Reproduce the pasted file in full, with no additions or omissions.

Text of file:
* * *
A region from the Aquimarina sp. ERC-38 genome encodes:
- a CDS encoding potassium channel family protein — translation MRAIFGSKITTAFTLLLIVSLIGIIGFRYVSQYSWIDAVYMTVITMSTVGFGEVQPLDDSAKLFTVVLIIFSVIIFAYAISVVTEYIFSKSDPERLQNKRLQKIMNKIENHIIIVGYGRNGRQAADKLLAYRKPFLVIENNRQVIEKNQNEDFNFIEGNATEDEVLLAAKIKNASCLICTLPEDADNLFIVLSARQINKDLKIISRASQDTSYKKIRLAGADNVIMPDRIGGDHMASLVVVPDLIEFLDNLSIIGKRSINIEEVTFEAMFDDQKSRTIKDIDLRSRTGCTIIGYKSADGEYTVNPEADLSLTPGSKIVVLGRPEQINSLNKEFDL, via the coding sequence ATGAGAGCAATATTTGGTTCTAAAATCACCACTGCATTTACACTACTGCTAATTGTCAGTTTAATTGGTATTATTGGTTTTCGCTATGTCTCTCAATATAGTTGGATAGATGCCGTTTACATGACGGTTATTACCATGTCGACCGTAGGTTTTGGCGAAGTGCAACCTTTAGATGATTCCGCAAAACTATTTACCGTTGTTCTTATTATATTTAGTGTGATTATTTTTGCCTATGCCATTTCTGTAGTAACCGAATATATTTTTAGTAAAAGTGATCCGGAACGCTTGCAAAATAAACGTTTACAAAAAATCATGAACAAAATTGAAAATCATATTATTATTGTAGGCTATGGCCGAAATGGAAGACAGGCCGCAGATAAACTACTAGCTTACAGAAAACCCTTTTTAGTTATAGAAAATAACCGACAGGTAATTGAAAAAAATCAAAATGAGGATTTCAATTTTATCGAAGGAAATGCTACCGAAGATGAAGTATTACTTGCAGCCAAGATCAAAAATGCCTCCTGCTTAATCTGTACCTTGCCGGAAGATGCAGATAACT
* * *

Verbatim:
A region from the Aquimarina sp. ERC-38 genome encodes:
- a CDS encoding potassium channel family protein — translation MRAIFGSKITTAFTLLLIVSLIGIIGFRYVSQYSWIDAVYMTVITMSTVGFGEVQPLDDSAKLFTVVLIIFSVIIFAYAISVVTEYIFSKSDPERLQNKRLQKIMNKIENHIIIVGYGRNGRQAADKLLAYRKPFLVIENNRQVIEKNQNEDFNFIEGNATEDEVLLAAKIKNASCLICTLPEDADNLFIVLSARQINKDLKIISRASQDTSYKKIRLAGADNVIMPDRIGGDHMASLVVVPDLIEFLDNLSIIGKRSINIEEVTFEAMFDDQKSRTIKDIDLRSRTGCTIIGYKSADGEYTVNPEADLSLTPGSKIVVLGRPEQINSLNKEFDL, via the coding sequence ATGAGAGCAATATTTGGTTCTAAAATCACCACTGCATTTACACTACTGCTAATTGTCAGTTTAATTGGTATTATTGGTTTTCGCTATGTCTCTCAATATAGTTGGATAGATGCCGTTTACATGACGGTTATTACCATGTCGACCGTAGGTTTTGGCGAAGTGCAACCTTTAGATGATTCCGCAAAACTATTTACCGTTGTTCTTATTATATTTAGTGTGATTATTTTTGCCTATGCCATTTCTGTAGTAACCGAATATATTTTTAGTAAAAGTGATCCGGAACGCTTGCAAAATAAACGTTTACAAAAAATCATGAACAAAATTGAAAATCATATTATTATTGTAGGCTATGGCCGAAATGGAAGACAGGCCGCAGATAAACTACTAGCTTACAGAAAACCCTTTTTAGTTATAGAAAATAACCGACAGGTAATTGAAAAAAATCAAAATGAGGATTTCAATTTTATCGAAGGAAATGCTACCGAAGATGAAGTATTACTTGCAGCCAAGATCAAAAATGCCTCCTGCTTAATCTGTACCTTGCCGGAAGATGCAGATAACT